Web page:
When I got home, I went upstairs to check in with my neighbor and inspect the damage. Our building was built in 1970, and any unit with the original valves is playing a risky game. As it turns out, his dishwasher had begun to leak, and when they tried to tighten the valve it instead exploded, gushing water into his kitchen and living area for the better part of ten minutes. The water, in turn, leaked down through my next door neighbor's ceiling, causing the same if not more damage down there. Now, several hours after the incident, both neighbors still looked shocked and confused, meekly inspecting the damage. I offered my upstairs neighbor a hug and a shot of whiskey, and promised to check in later; I had a standing appointment to go running and couldn't be late.

It wasn't until I returned home from said run that I noticed the large puddle that had collected on my kitchen floor. It wasn't a lot, but rather looked like someone had given the floor a very wet mop. Why I hadn't thought the water leak would have affected me was either hubris or wishful thinking, but luckily the damage wasn't nearly as bad as my neighbors'. I cleaned the puddle up with a single bath towel and called my insurance company. It appeared that the damage was mainly to the floor, and that the water had leaked through the baseboards from my next door neighbor's into my place.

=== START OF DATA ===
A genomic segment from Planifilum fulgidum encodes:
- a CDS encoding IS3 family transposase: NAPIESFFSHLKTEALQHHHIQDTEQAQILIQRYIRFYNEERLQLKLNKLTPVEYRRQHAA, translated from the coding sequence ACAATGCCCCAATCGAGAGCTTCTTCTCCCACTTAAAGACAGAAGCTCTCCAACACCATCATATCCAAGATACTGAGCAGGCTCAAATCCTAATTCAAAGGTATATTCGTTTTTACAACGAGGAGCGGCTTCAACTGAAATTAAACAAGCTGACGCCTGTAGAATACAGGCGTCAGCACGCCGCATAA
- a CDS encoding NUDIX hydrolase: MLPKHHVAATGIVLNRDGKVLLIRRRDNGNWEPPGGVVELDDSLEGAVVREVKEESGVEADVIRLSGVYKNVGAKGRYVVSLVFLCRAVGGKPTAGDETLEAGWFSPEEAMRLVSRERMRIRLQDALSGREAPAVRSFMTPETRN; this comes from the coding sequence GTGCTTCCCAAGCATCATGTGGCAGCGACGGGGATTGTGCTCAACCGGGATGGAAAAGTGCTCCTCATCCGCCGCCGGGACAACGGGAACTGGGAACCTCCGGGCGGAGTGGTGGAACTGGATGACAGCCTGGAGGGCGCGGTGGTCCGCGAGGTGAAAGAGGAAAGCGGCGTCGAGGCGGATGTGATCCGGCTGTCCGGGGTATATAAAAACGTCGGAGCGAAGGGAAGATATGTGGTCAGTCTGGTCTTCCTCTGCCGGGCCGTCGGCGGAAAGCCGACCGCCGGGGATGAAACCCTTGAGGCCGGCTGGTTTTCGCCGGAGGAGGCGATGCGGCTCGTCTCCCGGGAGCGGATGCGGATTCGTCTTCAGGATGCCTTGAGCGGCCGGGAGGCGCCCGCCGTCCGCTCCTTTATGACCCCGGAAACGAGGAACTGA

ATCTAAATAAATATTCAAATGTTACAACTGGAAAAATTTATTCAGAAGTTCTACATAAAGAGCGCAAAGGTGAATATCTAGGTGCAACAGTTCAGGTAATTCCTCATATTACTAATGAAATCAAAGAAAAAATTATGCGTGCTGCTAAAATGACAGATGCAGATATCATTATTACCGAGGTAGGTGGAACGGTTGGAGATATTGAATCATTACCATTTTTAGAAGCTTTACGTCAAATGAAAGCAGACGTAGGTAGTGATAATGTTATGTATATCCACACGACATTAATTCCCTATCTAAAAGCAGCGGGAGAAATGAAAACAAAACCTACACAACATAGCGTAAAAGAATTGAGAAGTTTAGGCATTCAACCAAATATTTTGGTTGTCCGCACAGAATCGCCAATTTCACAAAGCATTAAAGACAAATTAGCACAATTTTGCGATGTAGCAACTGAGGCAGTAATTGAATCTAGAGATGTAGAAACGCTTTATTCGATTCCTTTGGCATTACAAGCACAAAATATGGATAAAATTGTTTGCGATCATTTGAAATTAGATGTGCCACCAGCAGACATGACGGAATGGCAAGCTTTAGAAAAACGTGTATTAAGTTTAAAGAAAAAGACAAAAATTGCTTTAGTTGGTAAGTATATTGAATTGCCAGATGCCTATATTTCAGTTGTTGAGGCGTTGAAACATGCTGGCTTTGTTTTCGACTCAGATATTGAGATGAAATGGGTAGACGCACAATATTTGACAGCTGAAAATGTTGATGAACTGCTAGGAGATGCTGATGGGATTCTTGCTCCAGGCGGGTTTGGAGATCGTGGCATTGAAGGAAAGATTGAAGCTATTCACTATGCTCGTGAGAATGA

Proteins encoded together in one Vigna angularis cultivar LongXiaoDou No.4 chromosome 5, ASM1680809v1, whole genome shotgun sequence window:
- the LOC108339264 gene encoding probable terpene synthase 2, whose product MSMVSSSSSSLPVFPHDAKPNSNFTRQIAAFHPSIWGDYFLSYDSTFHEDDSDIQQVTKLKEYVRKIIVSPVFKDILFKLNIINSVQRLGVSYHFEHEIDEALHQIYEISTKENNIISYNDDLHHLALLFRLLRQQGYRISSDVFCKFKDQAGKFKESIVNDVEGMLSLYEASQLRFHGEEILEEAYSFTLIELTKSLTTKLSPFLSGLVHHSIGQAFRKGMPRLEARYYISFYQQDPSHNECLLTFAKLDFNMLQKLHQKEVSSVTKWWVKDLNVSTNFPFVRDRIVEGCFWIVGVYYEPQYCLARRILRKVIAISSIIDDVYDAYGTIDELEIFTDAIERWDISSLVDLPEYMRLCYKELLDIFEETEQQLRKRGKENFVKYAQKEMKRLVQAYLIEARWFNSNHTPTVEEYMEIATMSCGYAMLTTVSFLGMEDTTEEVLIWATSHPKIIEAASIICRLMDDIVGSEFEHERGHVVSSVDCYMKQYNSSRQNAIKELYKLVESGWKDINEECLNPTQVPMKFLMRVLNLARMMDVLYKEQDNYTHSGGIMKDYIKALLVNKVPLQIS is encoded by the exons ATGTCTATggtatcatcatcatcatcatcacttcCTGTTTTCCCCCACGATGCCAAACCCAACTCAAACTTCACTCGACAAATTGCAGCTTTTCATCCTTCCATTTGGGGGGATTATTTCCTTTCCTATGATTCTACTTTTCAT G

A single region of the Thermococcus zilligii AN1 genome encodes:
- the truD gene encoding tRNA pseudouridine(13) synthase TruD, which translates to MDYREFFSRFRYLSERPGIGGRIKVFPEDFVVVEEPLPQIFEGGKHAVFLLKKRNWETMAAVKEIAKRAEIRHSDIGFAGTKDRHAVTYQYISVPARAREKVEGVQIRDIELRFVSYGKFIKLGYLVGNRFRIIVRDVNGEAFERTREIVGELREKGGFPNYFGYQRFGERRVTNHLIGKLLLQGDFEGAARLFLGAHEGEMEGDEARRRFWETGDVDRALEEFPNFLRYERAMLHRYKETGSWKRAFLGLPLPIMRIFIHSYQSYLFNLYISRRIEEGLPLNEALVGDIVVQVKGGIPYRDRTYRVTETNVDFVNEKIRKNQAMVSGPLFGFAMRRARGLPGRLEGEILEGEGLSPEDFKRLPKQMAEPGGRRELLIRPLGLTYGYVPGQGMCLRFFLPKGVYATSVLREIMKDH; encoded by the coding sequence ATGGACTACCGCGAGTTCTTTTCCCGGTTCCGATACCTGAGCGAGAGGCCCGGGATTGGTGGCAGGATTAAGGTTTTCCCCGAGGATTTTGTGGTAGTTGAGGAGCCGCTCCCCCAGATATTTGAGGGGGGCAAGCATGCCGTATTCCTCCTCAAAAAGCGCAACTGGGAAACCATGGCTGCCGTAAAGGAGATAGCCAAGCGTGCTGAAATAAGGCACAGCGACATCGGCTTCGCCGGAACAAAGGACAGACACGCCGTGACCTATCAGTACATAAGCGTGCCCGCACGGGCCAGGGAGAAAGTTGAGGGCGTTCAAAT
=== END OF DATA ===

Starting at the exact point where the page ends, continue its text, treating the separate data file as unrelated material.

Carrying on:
This was over three weeks ago, and the clean up saga continues. As it turns out, what was just a small puddle of water had wet the floor from my sewing area, around the kitchen, all the way to my front door. The insurance company sent men with fans to dry the area, tented my entire kitchen with plastic for a weekend to remove asbestos in the wet drywall, stripped a portion of the hardwood from the floor, ran more fans, and scheduled a contractor to make repairs. Now we are finding, as it turns out, you cannot just replace a section of hardwood floors so the entire living space, from the living room to the bedroom to the closet, will have to be torn up and new hardwood floors installed throughout. Luckily my neighbor's insurance should hopefully be covering the work, but it is still a major pain!